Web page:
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About the conference.
Performance Traditions allows delegates to contextualise knowledge and engage with the local community. On 22-
We recommend that delegates book their accommodation in Whitstable. Although Whitstable does have a small amount of hotel accommodation (for instance, at Hotel Continental and the Duke of Cumberland pub), there is a large amount of centrally located and inexpensive accommodation available through B&Bs and apartment-
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Convenor: Adam Grydehøj
Host: Mark Lawson
With performances by: Dead Horse Morris, Shipwright Shanty Crew, and others.
Narrative, Ritual, and Meaning in Folk Song, Dance, Theatre, and Storytelling
Performance traditions are often significant markers of community and identification. In our globalised world, ‘folk’ song, dance, theatre, and storytelling have the potential to create a sense of national or ethnic cohesion, whether within a homeland and within a diaspora. They can just as significantly be used to signal difference and separation. Pride in traditional singing and music, engagement in calendar customs, and other performance traditions can persist long after the vernacular religions and social contexts in which they arose have transformed into something else entirely. Nevertheless, just as there are many communities in which performance traditions are a point of pride, there are others in which performance traditions – even when they ostensibly represent the majority population – are sometimes viewed with suspicion, subjected to ridicule, or seen as outdated customs. Some performance traditions flourish while others wither and are lost to memory. New traditions are created, old ones traditions are revived, and innovations take on the mantle of history and authenticity.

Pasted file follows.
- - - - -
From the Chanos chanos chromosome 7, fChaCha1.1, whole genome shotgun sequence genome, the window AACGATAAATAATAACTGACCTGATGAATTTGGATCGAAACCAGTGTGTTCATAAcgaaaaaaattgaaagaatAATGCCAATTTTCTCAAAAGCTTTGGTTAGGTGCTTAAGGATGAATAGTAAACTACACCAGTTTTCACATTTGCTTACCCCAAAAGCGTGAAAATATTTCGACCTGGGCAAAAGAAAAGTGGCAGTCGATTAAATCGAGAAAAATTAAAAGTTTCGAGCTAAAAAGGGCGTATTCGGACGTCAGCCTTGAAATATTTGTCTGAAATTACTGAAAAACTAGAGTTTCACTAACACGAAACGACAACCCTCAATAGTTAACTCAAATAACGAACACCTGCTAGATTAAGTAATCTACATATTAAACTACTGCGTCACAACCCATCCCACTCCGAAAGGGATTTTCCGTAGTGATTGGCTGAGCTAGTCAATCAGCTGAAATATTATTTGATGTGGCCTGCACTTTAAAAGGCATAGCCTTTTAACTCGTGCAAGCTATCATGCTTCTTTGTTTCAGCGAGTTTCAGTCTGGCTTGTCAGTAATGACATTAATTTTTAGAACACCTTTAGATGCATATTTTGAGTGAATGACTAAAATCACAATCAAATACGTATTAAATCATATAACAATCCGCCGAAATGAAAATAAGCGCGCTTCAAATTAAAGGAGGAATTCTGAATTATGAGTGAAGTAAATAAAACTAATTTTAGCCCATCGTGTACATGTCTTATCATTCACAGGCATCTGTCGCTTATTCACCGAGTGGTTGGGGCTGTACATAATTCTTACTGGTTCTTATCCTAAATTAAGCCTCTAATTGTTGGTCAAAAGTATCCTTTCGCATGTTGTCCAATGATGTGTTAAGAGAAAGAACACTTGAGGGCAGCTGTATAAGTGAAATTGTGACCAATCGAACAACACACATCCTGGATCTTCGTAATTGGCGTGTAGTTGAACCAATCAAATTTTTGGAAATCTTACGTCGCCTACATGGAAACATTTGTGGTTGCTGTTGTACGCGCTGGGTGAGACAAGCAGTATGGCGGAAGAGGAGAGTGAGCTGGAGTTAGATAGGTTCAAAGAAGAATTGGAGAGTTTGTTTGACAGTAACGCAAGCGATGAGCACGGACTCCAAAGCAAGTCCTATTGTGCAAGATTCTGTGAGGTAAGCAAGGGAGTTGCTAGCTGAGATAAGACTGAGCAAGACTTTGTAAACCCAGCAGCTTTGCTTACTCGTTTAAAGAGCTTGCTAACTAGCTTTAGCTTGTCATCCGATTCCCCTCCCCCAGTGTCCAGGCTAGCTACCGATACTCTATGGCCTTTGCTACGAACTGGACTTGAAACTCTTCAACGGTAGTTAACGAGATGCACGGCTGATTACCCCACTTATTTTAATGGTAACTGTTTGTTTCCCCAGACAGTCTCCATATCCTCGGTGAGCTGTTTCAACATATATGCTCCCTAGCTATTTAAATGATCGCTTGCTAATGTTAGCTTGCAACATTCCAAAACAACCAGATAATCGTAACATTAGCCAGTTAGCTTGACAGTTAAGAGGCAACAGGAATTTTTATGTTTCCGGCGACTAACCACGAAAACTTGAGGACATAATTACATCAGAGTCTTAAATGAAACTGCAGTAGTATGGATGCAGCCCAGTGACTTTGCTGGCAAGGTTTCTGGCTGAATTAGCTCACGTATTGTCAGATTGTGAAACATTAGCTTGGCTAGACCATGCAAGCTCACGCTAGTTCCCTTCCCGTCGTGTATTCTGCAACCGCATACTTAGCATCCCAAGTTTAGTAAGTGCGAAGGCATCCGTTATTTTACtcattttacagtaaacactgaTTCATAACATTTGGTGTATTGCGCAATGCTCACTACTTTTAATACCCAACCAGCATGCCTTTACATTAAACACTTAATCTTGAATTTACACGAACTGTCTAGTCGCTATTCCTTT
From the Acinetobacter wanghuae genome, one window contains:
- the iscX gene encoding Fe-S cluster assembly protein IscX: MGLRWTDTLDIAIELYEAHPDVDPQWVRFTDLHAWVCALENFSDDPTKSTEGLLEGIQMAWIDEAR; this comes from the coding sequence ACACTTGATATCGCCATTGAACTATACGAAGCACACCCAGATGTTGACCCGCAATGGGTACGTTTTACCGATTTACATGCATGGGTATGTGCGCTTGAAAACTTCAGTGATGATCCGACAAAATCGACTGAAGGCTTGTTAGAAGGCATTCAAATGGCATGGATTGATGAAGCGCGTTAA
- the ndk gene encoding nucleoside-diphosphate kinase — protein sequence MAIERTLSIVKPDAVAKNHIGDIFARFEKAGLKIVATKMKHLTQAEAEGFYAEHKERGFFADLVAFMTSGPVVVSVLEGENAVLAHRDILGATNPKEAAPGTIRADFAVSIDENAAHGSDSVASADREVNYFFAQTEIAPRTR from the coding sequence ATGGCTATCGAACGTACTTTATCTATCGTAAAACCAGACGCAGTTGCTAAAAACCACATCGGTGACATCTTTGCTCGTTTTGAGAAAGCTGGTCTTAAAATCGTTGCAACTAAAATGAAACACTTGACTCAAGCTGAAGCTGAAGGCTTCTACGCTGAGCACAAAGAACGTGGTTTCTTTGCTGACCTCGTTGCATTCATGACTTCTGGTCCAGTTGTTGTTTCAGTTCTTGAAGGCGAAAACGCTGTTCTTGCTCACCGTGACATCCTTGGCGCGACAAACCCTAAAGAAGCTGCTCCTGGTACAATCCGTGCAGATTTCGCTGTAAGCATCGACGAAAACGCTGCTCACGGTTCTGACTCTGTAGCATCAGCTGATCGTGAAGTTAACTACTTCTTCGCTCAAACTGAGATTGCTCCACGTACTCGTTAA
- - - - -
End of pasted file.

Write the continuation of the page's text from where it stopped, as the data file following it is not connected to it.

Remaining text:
This conference considers performance traditions from around the world, including their meanings for audiences and performers; their roles in creating and sustaining communities; the relationship between their narrative and social function; the ways in which traditions adapt to new media and technologies; the interaction between tourism and performance; the connections and disconnections between performance, nation, and ethnicity; and competing efforts to define, justify, or explain particular traditions.
How to make a presentation.
This interdisciplinary conference welcomes presentations addressing performance traditions from any region of the world as well as comparative research.
Presentations last 20 minutes and will be followed by around 10 minutes’ question time. The deadline for abstracts is 31 March 2019. Presenters will be able to make use of basic audio equipment and an overhead projector. The deadline for early registration is 31 May, and the final deadline registration 31 July.
The deadline for early registration is 31 May, after which registration rates will rise by 500 Danish kroner. The final deadline registration is 31 July.
Categories of registration.
Full Conference: Covers all conference activities (including explorations of Whitstable and Canterbury) on 22-
Short Conference: Covers conference activities and dinner on 24-
Basic Conference: Covers conference presentations. Does not include meals or explorations of Whitstable and Canterbury. Early registration fee: 1500 Danish kroner.
If you have any questions regarding payment or are unable to pay the registration fee using PayPal, please write to email@example.com.
Register for Performance Traditions.
Prices are in Danish kroner: 10 kroner = approx. 1.3 euro.